The Indy hip-hop community has been buzzing about the Black Sheep show at Spin Thursday, June 19. Responsible for one of the most unquestionably classic rap albums of all time, 1991’s A Wolf in Sheep’s Clothing, the group has managed to hold interest over the years even though the albums have been sparse. Originally part of the Native Tongue movement that included A Tribe Called Quest and De La Soul, the group established their own sound with dense sample layering, anthemic jams and a tongue-in-cheek vibe that wasn’t afraid to poke fun at the newly emerging sub-genre of gangsta rap. If you’re a true hip-hop fan, you should hit this show. It won’t all be reminiscing, either; stay open to the new tracks Black Sheep will be performing. They’ve been grinding just below the surface for a while, with a steady stream of quality solo material from both members.
Supporting Thursday is a roster of some of the top local artists: Son of Thought, Mic Sol and A.C.E., Jaecyn Bayne and Freeze, Merc Versus, Justice League and the Mudkids.
The Mudkids have been releasing a series of homemade videos on their Myspace page previewing songs for their upcoming full-length We Are Dynamic and People Like Us. This will be the group’s fifth album, a commendable and rare milestone to reach in any genre.
I keep coming across new talent in the city, and I’m continually impressed with how many people are passionate about creating and performing hip-hop music. The local group Sleeper Cell recently released their debut album, The Time Is Now. As soon as I put on the CD, I knew it was going to sound good. The production is pretty stellar, with a dark mood permeating throughout, though some of the beats could’ve developed into something slightly more complex. With such heavy beats and a name like Sleeper Cell, you almost expect the lyrics to have a political edge to them, especially after a couple of news samples in the opening track. Unfortunately, the subject matter doesn’t quite match the depth of the beats. The group is at their best when taking on a motivational sentiment with their lyrics, such as on the title track and the Lynda Sayyah assisted “Best Effort.” The group is least appealing when reverting back to the rap clichés of misogyny (most often), money and drugs.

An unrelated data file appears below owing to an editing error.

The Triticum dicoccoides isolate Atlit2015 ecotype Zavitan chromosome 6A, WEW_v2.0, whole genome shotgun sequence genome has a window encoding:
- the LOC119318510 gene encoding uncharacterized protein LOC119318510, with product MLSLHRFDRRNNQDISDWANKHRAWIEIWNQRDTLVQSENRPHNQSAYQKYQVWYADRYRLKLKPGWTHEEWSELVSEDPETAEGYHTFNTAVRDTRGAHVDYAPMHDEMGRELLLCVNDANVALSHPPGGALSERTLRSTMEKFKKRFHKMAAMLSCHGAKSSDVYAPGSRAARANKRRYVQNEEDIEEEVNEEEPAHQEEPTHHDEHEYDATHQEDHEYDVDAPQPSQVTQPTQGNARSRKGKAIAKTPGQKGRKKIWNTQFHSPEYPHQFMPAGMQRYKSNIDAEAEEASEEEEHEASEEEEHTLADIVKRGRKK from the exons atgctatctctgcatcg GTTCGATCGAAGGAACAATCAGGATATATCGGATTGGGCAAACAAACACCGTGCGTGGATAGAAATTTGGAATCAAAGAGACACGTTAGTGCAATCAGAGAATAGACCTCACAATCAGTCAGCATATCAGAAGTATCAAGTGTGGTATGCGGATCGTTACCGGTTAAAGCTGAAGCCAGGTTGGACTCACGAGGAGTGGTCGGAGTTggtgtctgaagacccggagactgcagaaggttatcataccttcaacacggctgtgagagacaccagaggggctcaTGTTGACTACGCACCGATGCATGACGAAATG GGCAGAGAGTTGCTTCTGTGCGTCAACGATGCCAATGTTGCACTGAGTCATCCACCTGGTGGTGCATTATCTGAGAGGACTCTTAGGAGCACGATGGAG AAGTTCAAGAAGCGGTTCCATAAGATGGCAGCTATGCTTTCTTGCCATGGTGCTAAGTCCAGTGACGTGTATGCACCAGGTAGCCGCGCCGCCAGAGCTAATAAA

Overall, this album is a solid effort built by artists who know what they’re doing. These guys are a welcome presence in the community. More than anything, what I hear in The Time Is Now is great potential.
The connectors, a necessary element in any successful movement, make the scene go round. Our connector of the month is tenacious promoter Ike Daniel, whose Mobile Network 1 has been working hard bringing together diverse rosters from the heart and the fringes of the Naptown scene. Not only has he been organizing shows that have succeeded in attracting large, very diverse crowds, but he’s also started a weekly event at downtown’s Tip Top Tavern. This weekly gathering is anchored by Downtown Dons Scott Metalic and Action Jackson, and features a rotating roster of guests and live performances.
Tip Top, along with the downtown network of Coaches, The Front Page and Urban Element, are the best places in the city to mingle, discuss, debate, network and groove with the hip-hop community.
One of the most beloved members of the Indianapolis community at large was DJ/photographer Mpozi Tolbert. Nearly two years after his untimely passing, you can still sense his presence and energy through the people whose lives he influenced. A memorial concert is taking place Friday, July 4 at Radio Radio in Fountain Square, with good friends Twilight Sentinels headlining a diverse roster. The next day, Saturday, July 5, a mural in Tolbert’s honor will be unveiled on the north wall of Spin Nightclub in Broad Ripple. Both these happenings will be an excellent chance to honor Mpozi’s legacy.